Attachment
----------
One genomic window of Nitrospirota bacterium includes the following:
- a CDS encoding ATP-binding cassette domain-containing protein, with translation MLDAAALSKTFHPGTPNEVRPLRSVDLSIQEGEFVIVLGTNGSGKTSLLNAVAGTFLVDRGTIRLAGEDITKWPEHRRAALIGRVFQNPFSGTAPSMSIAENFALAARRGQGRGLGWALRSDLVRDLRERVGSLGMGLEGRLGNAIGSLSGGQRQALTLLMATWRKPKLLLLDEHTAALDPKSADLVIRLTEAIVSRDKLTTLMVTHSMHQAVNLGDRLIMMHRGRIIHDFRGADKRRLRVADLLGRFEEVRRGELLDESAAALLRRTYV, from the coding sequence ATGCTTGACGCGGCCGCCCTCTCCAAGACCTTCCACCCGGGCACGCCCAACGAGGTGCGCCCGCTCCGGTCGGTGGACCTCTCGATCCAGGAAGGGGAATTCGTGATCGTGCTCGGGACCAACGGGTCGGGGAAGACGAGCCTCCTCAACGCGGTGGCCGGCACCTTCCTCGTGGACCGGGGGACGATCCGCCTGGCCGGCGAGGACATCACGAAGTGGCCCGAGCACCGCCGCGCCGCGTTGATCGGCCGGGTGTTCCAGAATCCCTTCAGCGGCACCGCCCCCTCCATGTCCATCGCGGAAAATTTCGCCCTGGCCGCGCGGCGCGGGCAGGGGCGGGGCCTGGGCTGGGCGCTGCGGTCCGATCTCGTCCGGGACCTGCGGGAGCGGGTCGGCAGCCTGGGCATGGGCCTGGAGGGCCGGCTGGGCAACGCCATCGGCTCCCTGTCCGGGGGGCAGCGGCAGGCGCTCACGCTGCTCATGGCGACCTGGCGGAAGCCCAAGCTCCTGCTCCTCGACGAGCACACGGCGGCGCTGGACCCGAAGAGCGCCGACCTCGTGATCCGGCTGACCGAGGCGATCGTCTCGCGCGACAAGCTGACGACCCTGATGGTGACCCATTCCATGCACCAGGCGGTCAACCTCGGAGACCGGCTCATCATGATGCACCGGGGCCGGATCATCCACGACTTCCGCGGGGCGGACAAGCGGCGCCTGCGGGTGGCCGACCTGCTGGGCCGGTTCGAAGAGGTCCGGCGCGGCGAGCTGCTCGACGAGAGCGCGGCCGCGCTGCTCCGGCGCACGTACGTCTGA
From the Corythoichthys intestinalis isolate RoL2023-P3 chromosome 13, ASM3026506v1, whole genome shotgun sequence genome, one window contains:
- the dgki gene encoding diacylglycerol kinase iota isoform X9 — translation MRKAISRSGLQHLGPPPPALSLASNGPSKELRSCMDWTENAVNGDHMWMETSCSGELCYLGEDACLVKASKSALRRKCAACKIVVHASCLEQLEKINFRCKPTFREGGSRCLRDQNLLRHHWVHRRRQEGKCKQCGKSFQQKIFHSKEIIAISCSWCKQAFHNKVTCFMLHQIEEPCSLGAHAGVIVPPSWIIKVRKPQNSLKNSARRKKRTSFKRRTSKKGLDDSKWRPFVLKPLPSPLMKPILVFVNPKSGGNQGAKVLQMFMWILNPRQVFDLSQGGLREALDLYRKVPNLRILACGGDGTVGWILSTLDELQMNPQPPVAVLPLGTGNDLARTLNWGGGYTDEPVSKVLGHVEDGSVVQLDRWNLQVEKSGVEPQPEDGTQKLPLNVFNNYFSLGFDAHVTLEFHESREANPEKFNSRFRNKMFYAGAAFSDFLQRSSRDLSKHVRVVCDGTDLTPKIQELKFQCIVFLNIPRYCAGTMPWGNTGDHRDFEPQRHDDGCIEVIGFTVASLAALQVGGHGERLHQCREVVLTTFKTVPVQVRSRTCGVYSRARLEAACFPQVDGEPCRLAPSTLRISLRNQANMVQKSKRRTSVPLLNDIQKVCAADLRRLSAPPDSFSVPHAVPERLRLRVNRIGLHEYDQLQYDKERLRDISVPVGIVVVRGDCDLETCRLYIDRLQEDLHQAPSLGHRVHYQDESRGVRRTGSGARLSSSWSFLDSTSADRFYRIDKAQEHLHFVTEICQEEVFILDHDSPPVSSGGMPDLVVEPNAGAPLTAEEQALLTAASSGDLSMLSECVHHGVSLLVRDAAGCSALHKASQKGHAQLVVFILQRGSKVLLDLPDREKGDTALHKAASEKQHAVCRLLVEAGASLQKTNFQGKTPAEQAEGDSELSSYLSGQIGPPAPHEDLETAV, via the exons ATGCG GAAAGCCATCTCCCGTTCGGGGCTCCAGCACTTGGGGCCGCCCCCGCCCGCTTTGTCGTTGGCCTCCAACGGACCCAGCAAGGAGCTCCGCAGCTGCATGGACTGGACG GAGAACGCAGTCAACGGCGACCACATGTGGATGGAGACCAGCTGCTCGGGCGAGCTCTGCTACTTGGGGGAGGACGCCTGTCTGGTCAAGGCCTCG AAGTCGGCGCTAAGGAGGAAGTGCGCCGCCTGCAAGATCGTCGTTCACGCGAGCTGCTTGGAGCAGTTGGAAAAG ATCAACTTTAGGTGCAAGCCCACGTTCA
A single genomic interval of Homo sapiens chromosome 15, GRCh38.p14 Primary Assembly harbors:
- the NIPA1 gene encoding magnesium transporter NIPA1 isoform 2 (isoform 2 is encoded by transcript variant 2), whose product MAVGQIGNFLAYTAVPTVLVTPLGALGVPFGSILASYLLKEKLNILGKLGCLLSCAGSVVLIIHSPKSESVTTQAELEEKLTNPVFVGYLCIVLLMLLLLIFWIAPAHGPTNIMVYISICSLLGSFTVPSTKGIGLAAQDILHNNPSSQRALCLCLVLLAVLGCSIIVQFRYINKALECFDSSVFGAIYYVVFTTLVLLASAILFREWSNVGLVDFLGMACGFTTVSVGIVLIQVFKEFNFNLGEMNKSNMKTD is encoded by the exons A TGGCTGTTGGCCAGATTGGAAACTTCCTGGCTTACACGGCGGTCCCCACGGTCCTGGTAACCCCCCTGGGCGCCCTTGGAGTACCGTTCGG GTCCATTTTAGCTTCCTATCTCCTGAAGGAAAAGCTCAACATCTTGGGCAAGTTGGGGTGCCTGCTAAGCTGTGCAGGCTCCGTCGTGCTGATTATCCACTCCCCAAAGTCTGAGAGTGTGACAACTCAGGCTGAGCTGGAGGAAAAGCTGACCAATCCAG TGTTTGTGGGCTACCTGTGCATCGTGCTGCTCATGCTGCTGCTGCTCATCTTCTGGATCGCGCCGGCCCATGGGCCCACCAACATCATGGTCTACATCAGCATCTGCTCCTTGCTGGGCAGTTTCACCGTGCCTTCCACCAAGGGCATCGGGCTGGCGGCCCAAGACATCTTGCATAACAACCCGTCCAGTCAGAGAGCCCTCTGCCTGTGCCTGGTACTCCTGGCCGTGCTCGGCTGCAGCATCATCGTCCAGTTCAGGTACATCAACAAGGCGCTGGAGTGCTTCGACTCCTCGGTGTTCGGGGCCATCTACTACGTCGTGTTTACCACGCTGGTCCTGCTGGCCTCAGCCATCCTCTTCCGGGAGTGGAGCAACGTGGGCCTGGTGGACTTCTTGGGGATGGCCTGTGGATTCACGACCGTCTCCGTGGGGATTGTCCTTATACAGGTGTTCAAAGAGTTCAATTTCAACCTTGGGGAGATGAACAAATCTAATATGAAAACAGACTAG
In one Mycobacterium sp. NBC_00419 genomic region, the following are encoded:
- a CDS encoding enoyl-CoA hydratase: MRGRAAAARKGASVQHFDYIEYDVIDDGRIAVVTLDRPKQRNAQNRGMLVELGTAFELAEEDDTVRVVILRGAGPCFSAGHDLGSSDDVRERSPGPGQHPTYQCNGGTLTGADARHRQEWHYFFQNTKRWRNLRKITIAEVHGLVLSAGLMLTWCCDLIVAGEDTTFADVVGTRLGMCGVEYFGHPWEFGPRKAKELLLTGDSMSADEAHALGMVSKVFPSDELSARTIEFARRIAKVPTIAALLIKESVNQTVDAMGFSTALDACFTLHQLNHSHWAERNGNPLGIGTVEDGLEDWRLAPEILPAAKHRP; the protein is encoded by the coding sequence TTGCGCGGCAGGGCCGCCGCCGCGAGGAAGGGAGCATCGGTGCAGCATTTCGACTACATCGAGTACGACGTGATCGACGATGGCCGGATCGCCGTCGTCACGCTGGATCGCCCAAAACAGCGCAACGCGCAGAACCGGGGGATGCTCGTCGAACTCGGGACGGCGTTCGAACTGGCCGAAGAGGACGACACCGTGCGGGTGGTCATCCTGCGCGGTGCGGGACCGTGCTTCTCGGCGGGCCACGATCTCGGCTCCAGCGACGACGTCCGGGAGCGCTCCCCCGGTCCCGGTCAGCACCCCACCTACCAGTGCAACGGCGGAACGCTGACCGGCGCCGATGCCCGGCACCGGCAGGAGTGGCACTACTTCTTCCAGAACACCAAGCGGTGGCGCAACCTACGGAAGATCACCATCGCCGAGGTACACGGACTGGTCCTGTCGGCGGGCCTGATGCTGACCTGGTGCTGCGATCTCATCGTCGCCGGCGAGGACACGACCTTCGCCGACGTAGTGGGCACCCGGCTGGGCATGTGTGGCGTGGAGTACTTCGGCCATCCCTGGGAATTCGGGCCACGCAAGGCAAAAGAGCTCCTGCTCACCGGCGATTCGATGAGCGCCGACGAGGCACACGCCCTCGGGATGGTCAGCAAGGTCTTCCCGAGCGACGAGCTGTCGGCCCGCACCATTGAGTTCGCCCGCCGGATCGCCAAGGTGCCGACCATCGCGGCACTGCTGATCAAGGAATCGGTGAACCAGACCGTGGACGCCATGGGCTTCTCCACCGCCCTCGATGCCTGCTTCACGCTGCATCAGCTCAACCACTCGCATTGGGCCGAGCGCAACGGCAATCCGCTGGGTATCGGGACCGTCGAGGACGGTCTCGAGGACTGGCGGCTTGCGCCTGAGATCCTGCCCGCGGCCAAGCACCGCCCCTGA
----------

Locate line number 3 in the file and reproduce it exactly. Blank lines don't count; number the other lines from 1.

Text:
From the Corythoichthys intestinalis isolate RoL2023-P3 chromosome 13, ASM3026506v1, whole genome shotgun sequence genome, one window contains: